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Nurse Leaders Advise New President

Maria Koszalka, RN

The challenges facing incoming President Barack Obama and Congress are tremendous, but Americans are making it clear they want healthcare to be a high priority on the national agenda.

In a national survey released Jan. 15 by Kaiser Family Foundation and the Harvard School of Public Health, 43% of respondents said they view reforming healthcare as a top concern, ranking it third behind improving the economy at 73% and fighting terrorism at 48%. We asked nurse leaders from the DC/Maryland/Virginia region how they would advise the new president to improve the U.S. healthcare system.

What healthcare issue do you think the Obama administration should address first in 2009?

The Obama administration should give attention to the nursing shortage and educating nurses. To tackle it, the focus should be on faculty and infrastructure. Funds need to be made available for four initiatives – scholarships for nursing students, helping schools of nursing fund projects such as creating simulation laboratories and online-based learning environments, nursing faculty salaries, and for advanced educational opportunities to better prepare faculty at the master’s and doctorate levels.
– Maria Koszalka, RN, Ed.D.
Vice president of Patient Care Services
Johns Hopkins Bayview Medical Center
Baltimore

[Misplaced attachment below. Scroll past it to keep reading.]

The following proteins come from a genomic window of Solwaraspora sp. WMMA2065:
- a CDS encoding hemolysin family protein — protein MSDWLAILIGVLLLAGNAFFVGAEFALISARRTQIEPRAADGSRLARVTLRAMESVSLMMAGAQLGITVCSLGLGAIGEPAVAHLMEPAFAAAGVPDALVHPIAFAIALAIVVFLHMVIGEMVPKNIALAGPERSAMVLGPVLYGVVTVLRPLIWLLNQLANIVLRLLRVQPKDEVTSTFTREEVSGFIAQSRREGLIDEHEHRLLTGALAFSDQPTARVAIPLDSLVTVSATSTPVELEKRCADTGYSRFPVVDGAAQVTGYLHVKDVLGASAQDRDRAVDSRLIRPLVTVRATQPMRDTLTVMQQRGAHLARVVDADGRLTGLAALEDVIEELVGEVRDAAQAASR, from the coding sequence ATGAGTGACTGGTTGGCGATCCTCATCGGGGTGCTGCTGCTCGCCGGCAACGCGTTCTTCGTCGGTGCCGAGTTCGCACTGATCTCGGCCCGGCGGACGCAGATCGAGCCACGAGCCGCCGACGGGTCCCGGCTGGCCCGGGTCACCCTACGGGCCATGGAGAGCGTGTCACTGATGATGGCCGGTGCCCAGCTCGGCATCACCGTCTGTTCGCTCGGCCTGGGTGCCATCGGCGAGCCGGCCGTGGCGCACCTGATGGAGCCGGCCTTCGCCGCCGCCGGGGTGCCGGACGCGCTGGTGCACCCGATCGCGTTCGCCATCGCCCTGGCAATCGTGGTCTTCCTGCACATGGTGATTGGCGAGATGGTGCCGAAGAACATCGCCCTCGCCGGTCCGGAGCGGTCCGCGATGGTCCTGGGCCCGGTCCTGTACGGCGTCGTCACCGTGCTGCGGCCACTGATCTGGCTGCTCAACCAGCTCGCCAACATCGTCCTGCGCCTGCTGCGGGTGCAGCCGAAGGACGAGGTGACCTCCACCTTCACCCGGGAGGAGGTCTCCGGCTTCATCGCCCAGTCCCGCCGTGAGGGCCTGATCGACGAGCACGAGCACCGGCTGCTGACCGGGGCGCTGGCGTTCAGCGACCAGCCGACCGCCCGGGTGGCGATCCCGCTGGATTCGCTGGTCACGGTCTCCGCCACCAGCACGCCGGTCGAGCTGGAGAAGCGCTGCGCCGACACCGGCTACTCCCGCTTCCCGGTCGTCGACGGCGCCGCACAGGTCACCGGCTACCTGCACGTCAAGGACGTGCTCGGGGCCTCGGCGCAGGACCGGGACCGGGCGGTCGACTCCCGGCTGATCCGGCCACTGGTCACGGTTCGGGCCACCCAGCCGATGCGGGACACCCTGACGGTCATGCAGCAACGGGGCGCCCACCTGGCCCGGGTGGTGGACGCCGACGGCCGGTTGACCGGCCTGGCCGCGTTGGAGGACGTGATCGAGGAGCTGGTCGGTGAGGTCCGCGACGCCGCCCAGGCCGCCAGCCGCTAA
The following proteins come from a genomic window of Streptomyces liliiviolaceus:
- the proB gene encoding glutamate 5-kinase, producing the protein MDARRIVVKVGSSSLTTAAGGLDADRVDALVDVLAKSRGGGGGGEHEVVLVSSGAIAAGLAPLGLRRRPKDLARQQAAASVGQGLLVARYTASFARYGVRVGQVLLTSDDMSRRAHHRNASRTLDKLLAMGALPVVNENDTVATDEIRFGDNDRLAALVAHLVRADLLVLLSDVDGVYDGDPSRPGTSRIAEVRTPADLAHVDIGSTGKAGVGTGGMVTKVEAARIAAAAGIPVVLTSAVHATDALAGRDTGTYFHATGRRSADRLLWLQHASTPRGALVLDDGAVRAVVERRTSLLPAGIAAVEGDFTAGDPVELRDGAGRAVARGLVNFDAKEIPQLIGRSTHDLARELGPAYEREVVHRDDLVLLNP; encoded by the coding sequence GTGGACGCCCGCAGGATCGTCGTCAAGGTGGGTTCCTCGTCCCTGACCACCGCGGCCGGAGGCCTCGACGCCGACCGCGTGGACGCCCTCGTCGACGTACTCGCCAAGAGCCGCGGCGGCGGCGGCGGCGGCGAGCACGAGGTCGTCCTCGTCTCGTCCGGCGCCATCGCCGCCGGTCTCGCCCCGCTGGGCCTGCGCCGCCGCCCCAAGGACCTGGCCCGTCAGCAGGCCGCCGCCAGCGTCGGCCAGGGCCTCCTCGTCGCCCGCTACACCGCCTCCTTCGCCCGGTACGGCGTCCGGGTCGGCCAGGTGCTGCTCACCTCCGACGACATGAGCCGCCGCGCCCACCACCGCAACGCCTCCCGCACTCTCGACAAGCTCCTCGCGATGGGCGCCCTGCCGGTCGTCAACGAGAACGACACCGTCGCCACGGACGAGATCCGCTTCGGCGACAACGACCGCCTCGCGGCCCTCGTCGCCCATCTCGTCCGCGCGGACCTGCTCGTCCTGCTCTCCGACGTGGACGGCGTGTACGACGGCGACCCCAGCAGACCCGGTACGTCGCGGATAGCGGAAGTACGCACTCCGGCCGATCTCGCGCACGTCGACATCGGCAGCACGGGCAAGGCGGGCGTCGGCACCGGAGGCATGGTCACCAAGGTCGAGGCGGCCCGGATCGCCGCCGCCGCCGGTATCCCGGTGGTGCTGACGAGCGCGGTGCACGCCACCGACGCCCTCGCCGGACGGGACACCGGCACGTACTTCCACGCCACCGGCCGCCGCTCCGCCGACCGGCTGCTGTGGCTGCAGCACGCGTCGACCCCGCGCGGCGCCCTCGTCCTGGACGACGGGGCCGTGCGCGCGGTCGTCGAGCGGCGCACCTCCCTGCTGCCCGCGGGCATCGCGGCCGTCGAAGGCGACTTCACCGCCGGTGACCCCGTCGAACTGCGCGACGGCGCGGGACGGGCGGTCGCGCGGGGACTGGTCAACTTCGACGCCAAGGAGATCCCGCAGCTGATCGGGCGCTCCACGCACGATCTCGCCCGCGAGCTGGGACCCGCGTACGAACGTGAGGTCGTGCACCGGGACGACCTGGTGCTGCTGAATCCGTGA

Larry Strassner, RN

One of the first priorities should be to refocus our healthcare system on prevention of disease and health. This would include changing the financial incentives for the payers and providers of care and partnering with the citizens of the United States on health and healthy behaviors.
I would also think a paradigm shift away from our current litigious environment of malpractice – which forces practitioners to practice defensive medicine – could greatly reduce the cost of healthcare while still assuring patient safety and quality patient outcomes.
– Larry Strassner, RN, MS, NEA- BC
Vice President of Patient Care and Chief Nursing Officer
Franklin Square Hospital Center
Baltimore

Joyce Johnson, RN

He’s already made it clear that information technology is going to be an area of extreme interest. That’s absolutely important. Another aspect that cannot go unnoticed is the age of hospitals throughout the country. Institutions are virtually falling apart. I think there needs to be some attention paid to facilities struggling to stay alive and stay up and running.
From a professional nursing perspective, we have an aging nurse population and the shortage is going to hit us square in the nose. We talk about the shortage. But it has not been addressed. There is no viable plan in place, virtually anywhere, to mitigate the projected shortfall.
– Joyce Johnson, RN, PhD, NEA-BC, FAAN
Senior VP of Operation/CNO
Georgetown University Hospital
Washington, D.C.

Judith Rogers, RN

I hold myself accountable to stewarding fiscal resources in such a manner as to promote optimal patient access, appropriate utilization, and superior clinical services. I am not always confident the executives of the multiple insurers and third-party payors I interface with are held equally accountable.